Assignment 4:


How might we better hang Christmas lights?

How might we better store Christmas lights?

Based on problem statements developed through research and interviews last week about the topic of Christmas lights, I chose the two above and held a brainstorming session to develop ideas on how to fix them. My brainstorming team consisted of a group of my friends: Luke, Matt, Adam, and Miranda. I participated as well as facilitated the session.


Before we started the brainstorming, we tested out an idea generation game that I made up. To start, a theme will be given. We used outdoors. For 2 or 3 minutes, the participants write down all the ideas they can think of that fit into the outdoors theme, similar to developing a mind map (exercise, trees, water, sun, camping). After those two or three minutes, an adjective or verb descriptor is given. For outdoors, a natural adjective can be green. The participants then narrow their focus to green things outdoors (grass, leaves, gardening, solar power). These can be the same things as before, as well as new ones. Finally, after a couple minutes, another adjective or verb is given. We could say living (algae, grass, lizards, plants).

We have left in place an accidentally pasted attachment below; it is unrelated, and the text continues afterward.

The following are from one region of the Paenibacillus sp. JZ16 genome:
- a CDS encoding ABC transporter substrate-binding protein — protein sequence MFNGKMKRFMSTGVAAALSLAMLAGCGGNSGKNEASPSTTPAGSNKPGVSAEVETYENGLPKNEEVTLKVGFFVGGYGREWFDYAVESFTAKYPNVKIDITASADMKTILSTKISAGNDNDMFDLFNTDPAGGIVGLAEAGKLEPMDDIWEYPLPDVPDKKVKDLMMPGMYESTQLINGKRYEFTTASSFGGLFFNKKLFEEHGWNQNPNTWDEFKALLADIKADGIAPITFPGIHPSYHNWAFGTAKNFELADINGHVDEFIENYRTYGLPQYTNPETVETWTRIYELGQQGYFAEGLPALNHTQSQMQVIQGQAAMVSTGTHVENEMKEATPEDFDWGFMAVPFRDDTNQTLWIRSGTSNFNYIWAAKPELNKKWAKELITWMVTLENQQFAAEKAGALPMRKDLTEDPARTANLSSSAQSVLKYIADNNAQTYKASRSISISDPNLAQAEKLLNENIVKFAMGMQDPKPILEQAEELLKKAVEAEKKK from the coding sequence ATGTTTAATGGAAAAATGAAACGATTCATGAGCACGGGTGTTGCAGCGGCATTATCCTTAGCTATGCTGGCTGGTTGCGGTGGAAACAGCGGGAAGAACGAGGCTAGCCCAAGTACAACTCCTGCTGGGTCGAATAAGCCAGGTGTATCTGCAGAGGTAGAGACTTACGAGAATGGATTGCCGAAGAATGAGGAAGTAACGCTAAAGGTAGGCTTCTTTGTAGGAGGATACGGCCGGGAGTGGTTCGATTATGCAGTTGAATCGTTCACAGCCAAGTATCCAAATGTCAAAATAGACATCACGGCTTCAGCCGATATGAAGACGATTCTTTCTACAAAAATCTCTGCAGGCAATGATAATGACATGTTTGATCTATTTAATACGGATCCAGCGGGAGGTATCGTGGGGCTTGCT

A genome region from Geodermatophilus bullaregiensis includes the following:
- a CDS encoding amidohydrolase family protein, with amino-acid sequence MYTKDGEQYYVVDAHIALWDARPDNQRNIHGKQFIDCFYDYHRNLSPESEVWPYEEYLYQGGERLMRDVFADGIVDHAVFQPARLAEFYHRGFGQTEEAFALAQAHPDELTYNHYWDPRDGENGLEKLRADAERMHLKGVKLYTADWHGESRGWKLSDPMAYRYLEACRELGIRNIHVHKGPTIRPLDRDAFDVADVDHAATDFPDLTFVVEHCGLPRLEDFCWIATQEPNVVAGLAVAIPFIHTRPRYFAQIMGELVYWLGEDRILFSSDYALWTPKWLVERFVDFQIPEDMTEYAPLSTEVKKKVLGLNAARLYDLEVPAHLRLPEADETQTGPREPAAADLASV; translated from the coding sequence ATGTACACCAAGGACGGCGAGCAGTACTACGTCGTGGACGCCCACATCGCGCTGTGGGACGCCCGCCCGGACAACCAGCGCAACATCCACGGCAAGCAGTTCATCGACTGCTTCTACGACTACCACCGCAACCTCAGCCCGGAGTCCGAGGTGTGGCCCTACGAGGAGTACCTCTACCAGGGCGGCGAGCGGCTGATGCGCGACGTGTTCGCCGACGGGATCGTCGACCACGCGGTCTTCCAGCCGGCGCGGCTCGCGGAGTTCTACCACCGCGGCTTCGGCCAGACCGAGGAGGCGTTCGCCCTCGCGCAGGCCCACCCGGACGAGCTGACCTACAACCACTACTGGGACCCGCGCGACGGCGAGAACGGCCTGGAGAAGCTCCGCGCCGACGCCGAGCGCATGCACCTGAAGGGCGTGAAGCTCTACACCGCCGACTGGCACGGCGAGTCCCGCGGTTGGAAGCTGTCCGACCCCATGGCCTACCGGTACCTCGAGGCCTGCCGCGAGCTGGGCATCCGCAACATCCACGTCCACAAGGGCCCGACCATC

The thought is that the activity works with convergent thinking, associations, and pushing to develop different, more creative results. Towards the end options will seem limited, and hopefully the participants can be clever and push the bounds to come up with creative solutions.

Following, we completed the two brainstorming sessions. The second session seemed to go much more smoothly than the first. To start a couple of the participants were hesitant and critical of other ideas in spite of the directions otherwise. Looking back it would have been wise to do a quick five minute brainstorm for some random topic beforehand in order to get them more comfortable and aquatinted with a successful brainstorm. Regardless, we had a pretty successful session and came up with a number of creative and interesting solutions to the problems at hand. We ended the first session with a .35 ipm (ideas per minute) and the second session with a .45 ipm.


After we got done with each session we took the ideas generated and sorted them into categories. The categories ranged from the pretty straightforward 'stringed lights for trees' to the bizarre 'genetically developed trees'.